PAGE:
You:  For me, it’s really more about the opportunity and finding the right fit.  I would need to learn more about the position, the team and growth opportunities to determine what an acceptable salary would be.”

The vast majority of the time, the interviewer moves on.  If not?

Company:  Can you at least give me a range so we can make sure we’re not wasting each other’s time?

You:  It’s just really tough to know for sure since there is still so much to learn.  But I’m making $60k now + 10% bonus.  I would probably be looking for something in the $70K to $90k range depending on bonus opportunity, cost of benefits, advancement opportunities, etc.  I have another interview next week as well so that could be a factor.

The odds of you jumping from $60k + Bonus to anything over $90k are slim to none.  $70k is safe b/c if there’s no bonus, that’s reasonable.  If there is bonus, you can adjust requirements accordingly.  You’ve provided enough caveats and a big enough range you should be able to move on from the conversation.  This isn’t avoiding the question.  It’s impossible at the beginning of the process to know for sure what salary you would accept. But it is reasonable for both sides to want to make sure they’re playing in the same ballpark.

The ideal world where you don’t have to tell companies what you’re making and only tell them what you want to make relies on a big assumption: people know what they are worth.  In my experience, that’s not always the case.  I would be willing to bet it’s not even normally the case.  I know there are websites that spit out this information.  These are ok tools for one data point in your process.  At the end of the day, your value in the market is what companies are willing to pay at a specific point in time.  There are factors outside of your experience that can be considered when a company puts together an offer.  How long has the position been open?  Is it a back fill or a new position?  Are you the first person they’ve met or the 10th?  In theory these shouldn’t be factors.  But they will be.  For example, if a company extends an offer to the 3rd person they’ve met, they might not be interested in negotiating much if they have other good candidates in the pipeline ready to schedule for interviews.  If they’ve been looking for months?  There just might be more wiggle room.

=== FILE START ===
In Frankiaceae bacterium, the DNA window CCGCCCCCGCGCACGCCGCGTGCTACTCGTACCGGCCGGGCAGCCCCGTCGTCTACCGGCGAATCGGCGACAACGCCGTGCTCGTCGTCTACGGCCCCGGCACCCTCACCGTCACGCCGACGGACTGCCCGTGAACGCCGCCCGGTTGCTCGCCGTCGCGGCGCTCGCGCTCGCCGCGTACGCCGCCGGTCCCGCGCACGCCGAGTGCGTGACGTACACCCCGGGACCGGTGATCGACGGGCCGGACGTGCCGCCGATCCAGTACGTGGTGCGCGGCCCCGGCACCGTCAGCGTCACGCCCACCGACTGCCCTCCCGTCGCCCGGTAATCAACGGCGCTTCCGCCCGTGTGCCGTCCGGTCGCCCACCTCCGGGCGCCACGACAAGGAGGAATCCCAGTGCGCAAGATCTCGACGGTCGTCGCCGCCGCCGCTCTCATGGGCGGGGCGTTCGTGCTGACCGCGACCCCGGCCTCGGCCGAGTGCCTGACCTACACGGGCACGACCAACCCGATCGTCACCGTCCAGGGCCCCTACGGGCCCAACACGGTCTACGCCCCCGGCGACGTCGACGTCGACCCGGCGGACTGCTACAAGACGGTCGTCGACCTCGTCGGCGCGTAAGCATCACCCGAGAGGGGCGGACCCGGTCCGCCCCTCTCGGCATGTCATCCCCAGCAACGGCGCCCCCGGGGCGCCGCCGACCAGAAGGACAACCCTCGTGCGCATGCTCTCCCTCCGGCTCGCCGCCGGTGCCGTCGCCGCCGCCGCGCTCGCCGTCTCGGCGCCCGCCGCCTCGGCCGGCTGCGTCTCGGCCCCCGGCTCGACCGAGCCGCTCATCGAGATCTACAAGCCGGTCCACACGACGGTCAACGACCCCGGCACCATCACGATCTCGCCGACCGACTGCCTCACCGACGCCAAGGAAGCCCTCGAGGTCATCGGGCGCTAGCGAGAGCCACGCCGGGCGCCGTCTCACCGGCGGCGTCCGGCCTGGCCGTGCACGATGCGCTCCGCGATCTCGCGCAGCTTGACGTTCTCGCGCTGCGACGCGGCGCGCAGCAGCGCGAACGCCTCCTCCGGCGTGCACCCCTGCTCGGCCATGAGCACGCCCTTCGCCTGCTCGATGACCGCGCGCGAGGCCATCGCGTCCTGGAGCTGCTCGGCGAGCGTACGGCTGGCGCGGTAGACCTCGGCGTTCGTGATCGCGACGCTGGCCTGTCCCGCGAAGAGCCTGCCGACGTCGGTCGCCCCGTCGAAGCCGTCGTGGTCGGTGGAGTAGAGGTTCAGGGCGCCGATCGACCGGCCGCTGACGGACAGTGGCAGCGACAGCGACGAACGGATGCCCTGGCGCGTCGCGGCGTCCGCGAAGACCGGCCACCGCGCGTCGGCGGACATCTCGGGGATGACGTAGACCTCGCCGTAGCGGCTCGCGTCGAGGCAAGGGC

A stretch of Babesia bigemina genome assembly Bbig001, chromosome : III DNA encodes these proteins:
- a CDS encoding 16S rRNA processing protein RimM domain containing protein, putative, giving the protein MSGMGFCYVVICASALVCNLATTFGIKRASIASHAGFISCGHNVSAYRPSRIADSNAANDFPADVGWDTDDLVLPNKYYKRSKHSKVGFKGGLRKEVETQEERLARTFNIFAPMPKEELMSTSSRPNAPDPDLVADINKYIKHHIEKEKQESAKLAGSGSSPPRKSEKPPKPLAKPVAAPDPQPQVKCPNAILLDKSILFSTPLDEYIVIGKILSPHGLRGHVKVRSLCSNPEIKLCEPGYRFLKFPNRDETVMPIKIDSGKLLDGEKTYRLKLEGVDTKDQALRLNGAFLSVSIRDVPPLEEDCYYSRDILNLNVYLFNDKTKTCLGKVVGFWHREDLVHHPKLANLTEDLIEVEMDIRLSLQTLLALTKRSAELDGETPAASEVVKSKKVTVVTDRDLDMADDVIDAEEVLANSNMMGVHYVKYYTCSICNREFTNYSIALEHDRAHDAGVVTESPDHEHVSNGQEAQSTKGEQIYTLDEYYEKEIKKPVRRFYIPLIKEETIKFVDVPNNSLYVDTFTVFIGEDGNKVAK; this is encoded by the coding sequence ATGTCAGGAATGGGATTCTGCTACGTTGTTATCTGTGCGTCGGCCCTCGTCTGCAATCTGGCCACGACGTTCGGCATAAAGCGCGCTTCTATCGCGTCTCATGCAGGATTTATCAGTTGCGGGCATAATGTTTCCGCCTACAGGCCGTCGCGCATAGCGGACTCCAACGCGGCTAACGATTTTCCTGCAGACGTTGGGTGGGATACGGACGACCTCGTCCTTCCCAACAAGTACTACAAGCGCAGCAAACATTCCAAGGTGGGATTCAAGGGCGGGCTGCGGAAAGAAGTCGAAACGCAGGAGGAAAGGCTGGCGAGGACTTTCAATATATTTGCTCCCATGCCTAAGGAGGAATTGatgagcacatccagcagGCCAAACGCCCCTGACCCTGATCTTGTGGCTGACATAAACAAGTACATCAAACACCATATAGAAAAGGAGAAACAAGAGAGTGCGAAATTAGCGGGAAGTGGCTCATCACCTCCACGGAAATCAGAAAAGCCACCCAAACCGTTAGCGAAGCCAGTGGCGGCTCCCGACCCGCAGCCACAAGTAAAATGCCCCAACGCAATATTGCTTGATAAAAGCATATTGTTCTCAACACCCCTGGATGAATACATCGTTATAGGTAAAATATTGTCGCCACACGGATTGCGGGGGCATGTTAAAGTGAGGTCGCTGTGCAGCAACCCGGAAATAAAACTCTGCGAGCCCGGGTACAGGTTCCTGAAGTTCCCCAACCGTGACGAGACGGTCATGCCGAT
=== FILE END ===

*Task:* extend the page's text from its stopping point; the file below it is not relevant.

Negotiation 101: Avoid providing a specific number for target salary.  Offer a fairly wide range.  Include some caveats in case the company references your conversation later in the process.  Don’t be dishonest.  Don’t be difficult.

Liz also suggests not sharing salary history with recruiters such as myself.  I can understand why.  There are inexperienced recruiters that might mishandle the information.  A good, experienced executive recruiter can be your best ally in the process.  There are plenty of situations where I can get someone a better offer than they would likely get on their own.  I’ll elaborate in a future post.

An equally important point is that you need to think about this before an interview.  Decide how you want to respond to these questions before you are asked.  In an interview setting it’s often more important how you communicate your answer, not what the answer actually is.  Be confident and concise yet reasonable and pleasant.

Now you know.  What say you?